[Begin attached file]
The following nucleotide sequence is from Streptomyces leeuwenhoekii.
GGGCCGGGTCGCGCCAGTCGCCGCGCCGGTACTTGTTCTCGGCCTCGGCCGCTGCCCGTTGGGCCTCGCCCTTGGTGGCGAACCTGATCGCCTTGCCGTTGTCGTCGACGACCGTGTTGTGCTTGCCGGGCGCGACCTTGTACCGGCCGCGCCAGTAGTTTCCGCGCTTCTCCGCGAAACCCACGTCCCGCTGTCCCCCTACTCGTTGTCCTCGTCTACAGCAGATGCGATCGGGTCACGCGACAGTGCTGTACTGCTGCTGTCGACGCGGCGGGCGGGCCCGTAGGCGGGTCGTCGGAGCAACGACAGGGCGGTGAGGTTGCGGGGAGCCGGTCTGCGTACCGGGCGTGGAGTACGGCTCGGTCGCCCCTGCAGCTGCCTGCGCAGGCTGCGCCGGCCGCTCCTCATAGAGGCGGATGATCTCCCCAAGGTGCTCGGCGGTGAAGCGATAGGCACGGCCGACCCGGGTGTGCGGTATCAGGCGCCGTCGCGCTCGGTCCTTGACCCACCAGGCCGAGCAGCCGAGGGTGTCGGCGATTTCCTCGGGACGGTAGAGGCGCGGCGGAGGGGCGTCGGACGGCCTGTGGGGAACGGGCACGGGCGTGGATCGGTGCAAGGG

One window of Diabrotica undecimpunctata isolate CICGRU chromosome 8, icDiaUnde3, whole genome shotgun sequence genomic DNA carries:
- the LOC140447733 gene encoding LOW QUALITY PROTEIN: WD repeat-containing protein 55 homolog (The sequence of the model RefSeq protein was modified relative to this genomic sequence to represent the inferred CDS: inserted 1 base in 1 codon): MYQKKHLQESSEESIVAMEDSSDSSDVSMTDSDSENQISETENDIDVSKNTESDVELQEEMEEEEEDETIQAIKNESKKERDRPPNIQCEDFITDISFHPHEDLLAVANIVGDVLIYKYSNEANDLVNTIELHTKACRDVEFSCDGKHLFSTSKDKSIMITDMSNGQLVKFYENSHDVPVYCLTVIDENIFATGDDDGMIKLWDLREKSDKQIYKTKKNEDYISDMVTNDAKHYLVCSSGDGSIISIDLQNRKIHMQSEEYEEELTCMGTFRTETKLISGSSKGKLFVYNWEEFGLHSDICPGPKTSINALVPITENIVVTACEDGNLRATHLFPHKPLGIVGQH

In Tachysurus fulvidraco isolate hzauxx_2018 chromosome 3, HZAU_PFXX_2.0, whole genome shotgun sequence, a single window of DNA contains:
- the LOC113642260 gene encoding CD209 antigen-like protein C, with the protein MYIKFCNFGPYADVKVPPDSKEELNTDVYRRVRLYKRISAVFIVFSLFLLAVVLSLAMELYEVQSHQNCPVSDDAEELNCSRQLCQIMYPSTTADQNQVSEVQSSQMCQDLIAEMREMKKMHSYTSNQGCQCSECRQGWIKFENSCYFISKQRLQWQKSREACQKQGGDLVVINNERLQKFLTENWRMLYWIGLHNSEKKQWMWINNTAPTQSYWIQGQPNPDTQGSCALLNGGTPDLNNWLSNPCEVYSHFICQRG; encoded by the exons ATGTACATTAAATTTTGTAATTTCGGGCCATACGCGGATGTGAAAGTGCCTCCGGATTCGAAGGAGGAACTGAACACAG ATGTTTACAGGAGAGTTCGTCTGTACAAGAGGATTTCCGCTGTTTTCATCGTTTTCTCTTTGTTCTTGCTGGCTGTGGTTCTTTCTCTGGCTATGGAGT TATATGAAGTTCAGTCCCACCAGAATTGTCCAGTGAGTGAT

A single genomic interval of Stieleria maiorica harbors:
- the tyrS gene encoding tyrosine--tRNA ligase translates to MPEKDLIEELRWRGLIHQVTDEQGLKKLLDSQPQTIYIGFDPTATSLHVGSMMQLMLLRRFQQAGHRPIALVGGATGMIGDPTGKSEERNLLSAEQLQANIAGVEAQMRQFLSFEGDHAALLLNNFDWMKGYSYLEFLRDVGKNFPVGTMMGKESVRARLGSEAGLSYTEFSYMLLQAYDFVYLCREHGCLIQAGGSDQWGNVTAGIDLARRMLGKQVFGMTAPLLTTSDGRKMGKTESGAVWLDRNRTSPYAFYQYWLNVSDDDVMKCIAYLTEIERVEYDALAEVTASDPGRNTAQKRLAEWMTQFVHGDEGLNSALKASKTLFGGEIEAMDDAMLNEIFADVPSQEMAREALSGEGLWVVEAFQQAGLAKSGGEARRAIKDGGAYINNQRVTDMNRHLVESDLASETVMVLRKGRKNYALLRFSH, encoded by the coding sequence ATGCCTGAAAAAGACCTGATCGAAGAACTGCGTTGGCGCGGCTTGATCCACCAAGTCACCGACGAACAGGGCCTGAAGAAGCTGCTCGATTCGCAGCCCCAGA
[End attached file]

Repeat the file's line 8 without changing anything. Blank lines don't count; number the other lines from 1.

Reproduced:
- the tyrS gene encoding tyrosine--tRNA ligase translates to MPEKDLIEELRWRGLIHQVTDEQGLKKLLDSQPQTIYIGFDPTATSLHVGSMMQLMLLRRFQQAGHRPIALVGGATGMIGDPTGKSEERNLLSAEQLQANIAGVEAQMRQFLSFEGDHAALLLNNFDWMKGYSYLEFLRDVGKNFPVGTMMGKESVRARLGSEAGLSYTEFSYMLLQAYDFVYLCREHGCLIQAGGSDQWGNVTAGIDLARRMLGKQVFGMTAPLLTTSDGRKMGKTESGAVWLDRNRTSPYAFYQYWLNVSDDDVMKCIAYLTEIERVEYDALAEVTASDPGRNTAQKRLAEWMTQFVHGDEGLNSALKASKTLFGGEIEAMDDAMLNEIFADVPSQEMAREALSGEGLWVVEAFQQAGLAKSGGEARRAIKDGGAYINNQRVTDMNRHLVESDLASETVMVLRKGRKNYALLRFSH, encoded by the coding sequence ATGCCTGAAAAAGACCTGATCGAAGAACTGCGTTGGCGCGGCTTGATCCACCAAGTCACCGACGAACAGGGCCTGAAGAAGCTGCTCGATTCGCAGCCCCAGA